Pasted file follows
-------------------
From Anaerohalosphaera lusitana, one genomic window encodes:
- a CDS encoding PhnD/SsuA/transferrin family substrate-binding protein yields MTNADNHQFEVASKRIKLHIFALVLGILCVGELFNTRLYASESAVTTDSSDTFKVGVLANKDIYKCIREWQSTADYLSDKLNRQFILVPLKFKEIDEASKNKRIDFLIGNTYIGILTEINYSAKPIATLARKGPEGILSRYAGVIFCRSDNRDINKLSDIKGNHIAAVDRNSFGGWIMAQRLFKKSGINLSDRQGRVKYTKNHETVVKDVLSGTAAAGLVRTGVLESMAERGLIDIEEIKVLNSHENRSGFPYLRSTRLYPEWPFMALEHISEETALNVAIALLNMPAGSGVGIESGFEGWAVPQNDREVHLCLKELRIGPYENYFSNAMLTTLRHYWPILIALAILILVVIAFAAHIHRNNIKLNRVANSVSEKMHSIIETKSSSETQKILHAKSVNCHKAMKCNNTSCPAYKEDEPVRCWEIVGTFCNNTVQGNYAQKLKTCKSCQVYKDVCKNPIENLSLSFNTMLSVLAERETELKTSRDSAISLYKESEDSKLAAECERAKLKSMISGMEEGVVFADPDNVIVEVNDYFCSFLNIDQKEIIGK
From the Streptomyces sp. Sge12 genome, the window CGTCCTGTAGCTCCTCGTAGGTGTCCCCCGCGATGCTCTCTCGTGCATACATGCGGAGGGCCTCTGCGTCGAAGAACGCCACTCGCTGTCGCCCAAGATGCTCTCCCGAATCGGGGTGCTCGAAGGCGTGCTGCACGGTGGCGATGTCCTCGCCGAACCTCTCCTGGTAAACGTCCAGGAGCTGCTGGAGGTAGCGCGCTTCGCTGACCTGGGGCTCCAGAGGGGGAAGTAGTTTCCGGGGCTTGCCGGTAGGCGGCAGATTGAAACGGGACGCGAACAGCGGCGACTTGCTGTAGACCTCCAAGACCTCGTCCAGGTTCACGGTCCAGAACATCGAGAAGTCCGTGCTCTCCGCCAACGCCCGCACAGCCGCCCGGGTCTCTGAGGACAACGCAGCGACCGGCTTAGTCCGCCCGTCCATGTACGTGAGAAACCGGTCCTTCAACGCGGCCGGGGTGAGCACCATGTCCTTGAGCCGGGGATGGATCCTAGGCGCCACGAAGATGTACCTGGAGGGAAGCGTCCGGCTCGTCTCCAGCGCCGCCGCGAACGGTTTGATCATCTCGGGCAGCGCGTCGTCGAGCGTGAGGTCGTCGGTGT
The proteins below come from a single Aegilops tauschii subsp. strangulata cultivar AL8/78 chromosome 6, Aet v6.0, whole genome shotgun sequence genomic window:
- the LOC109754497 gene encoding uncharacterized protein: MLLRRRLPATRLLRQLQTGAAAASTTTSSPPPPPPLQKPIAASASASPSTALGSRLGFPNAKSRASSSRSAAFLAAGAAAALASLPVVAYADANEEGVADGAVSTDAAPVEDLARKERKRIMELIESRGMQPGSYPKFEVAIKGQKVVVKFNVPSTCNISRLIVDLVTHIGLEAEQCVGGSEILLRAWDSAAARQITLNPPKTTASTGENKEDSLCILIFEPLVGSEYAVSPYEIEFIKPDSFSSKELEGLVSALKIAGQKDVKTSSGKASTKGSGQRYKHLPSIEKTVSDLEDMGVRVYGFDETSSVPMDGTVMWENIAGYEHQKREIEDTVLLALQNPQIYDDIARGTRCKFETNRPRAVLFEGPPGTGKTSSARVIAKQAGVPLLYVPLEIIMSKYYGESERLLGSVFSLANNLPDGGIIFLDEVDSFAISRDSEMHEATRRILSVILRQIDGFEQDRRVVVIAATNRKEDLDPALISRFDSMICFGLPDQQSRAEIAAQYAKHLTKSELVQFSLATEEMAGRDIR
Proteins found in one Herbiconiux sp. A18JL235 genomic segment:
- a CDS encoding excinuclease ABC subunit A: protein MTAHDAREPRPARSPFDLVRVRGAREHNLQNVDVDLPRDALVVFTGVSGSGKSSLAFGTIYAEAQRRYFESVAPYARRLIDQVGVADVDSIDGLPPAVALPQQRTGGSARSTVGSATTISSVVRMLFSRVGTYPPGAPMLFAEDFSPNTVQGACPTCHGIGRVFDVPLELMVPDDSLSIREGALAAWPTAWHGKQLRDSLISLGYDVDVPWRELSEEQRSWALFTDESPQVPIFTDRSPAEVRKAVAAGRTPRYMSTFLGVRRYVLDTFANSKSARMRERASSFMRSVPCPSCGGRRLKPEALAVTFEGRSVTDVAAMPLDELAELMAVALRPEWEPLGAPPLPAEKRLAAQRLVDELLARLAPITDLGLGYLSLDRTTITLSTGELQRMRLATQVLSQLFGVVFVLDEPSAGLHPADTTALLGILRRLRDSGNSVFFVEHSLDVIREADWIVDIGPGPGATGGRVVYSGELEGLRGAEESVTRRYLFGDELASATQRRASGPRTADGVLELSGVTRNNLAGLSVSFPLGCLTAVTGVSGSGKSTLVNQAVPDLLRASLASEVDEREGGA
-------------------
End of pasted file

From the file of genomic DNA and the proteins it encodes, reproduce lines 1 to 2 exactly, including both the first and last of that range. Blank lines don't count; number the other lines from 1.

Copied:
From Anaerohalosphaera lusitana, one genomic window encodes:
- a CDS encoding PhnD/SsuA/transferrin family substrate-binding protein yields MTNADNHQFEVASKRIKLHIFALVLGILCVGELFNTRLYASESAVTTDSSDTFKVGVLANKDIYKCIREWQSTADYLSDKLNRQFILVPLKFKEIDEASKNKRIDFLIGNTYIGILTEINYSAKPIATLARKGPEGILSRYAGVIFCRSDNRDINKLSDIKGNHIAAVDRNSFGGWIMAQRLFKKSGINLSDRQGRVKYTKNHETVVKDVLSGTAAAGLVRTGVLESMAERGLIDIEEIKVLNSHENRSGFPYLRSTRLYPEWPFMALEHISEETALNVAIALLNMPAGSGVGIESGFEGWAVPQNDREVHLCLKELRIGPYENYFSNAMLTTLRHYWPILIALAILILVVIAFAAHIHRNNIKLNRVANSVSEKMHSIIETKSSSETQKILHAKSVNCHKAMKCNNTSCPAYKEDEPVRCWEIVGTFCNNTVQGNYAQKLKTCKSCQVYKDVCKNPIENLSLSFNTMLSVLAERETELKTSRDSAISLYKESEDSKLAAECERAKLKSMISGMEEGVVFADPDNVIVEVNDYFCSFLNIDQKEIIGK